Higher Alcohol Taxes = Lower Alcohol-Related Deaths and Crime

October 4th, 2010

In light of state elections concerning raising or lowering alcohol taxes, the American Journal of Public Health has recently published a report stating that an increase of the taxes would lower alcoholic crime, illness, and crime rates.

Should the states raise these taxes, their populations would see a lowering of drinking as well as its negative effects, the researchers state. The study goes as far as saying that doubling the state alcohol tax would result in an average of 35 percent reduction in alcohol-related deaths, 11 percent decrease in car accidents, 6 percent decrease in STDs, a 2 percent reduction in violence and a 1.4 reduction in crime.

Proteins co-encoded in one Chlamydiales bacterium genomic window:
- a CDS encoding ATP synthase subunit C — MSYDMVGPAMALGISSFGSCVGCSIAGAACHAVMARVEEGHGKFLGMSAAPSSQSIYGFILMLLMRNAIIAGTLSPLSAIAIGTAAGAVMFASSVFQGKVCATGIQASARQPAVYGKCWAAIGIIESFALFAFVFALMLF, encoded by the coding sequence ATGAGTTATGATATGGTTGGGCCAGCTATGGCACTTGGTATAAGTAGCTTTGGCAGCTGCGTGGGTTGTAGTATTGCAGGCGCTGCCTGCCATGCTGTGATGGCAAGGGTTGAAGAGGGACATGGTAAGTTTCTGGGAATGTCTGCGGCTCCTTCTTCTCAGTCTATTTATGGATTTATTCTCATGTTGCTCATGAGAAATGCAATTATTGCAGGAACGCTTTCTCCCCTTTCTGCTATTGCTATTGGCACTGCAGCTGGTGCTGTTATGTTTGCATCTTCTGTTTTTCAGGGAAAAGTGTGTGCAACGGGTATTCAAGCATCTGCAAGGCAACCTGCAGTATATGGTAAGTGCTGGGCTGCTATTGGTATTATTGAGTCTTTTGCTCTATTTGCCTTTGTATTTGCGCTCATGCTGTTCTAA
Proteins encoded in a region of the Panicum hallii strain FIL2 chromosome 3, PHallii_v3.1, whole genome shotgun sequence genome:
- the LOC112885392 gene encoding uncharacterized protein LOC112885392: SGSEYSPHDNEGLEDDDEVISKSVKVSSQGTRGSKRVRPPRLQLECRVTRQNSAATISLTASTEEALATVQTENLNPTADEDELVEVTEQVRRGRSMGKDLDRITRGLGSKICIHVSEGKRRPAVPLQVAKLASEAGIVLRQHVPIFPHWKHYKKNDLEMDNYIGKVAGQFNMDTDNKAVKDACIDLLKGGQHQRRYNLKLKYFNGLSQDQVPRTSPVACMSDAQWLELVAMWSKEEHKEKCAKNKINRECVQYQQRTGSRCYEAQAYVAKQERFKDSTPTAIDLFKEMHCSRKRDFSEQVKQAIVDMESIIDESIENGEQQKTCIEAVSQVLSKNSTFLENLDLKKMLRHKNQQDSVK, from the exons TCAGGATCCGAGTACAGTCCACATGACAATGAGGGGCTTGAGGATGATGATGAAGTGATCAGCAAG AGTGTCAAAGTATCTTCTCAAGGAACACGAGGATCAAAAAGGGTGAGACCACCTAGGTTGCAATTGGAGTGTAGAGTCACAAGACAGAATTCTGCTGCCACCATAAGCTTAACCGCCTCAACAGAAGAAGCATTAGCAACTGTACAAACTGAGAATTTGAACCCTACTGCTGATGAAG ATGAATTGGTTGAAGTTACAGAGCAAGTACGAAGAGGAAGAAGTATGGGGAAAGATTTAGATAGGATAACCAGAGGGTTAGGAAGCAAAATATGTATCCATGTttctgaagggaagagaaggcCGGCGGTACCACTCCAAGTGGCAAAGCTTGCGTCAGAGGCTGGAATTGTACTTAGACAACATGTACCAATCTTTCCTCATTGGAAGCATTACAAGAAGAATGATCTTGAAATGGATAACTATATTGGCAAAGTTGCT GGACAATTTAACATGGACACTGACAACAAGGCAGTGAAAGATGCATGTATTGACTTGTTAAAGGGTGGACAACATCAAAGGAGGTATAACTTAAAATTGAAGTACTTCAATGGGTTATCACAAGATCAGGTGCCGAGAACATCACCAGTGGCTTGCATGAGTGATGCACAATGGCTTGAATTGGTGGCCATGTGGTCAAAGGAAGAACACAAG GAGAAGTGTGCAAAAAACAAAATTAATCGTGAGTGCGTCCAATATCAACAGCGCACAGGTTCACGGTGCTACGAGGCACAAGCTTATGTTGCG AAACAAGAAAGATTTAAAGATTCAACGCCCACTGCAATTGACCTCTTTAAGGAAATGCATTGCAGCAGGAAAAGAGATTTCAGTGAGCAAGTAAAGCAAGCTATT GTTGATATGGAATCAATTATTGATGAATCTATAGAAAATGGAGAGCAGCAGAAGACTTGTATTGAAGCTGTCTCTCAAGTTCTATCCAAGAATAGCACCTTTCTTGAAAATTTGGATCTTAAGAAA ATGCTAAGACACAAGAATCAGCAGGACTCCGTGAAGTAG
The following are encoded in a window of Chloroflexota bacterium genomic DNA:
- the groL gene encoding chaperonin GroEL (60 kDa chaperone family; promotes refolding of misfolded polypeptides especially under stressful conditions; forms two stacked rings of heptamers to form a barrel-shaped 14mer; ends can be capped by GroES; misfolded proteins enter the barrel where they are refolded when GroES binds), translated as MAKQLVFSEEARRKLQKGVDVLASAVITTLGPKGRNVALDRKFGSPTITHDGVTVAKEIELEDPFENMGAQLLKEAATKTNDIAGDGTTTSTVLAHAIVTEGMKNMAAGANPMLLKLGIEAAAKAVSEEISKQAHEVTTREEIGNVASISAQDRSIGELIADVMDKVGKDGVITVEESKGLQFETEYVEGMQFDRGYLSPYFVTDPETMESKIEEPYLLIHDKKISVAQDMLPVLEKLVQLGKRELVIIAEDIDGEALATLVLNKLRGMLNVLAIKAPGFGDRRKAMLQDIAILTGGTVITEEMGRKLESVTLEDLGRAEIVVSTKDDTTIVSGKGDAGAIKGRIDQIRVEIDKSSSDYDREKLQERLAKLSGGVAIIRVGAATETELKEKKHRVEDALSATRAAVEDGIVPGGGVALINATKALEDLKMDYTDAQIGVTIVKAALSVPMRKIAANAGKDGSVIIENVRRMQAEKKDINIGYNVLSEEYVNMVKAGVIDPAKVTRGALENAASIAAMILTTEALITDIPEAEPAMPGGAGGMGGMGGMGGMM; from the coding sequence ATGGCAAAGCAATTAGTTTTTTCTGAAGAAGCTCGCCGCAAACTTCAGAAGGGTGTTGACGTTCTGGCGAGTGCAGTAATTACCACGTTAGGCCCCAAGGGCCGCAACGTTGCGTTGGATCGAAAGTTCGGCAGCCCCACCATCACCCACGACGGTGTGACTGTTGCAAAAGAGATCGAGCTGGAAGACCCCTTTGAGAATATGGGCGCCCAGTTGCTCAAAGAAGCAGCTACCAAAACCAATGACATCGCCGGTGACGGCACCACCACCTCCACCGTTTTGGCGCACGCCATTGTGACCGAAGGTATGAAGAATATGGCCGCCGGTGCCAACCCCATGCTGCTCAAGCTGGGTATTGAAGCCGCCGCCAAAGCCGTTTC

In this case, researchers took 340 estimates from 50 pages published in scientific journals.


Lead researcher Alexander Wagenaar said that these findings “clearly show increasing the price of alcohol will result in significant reductions in many of the undesirable outcomes associated with drinking. Simply adjusting decades-old tax rates to account for inflation could save thousands of lives and billions of dollars in law enforcement and health care costs.”

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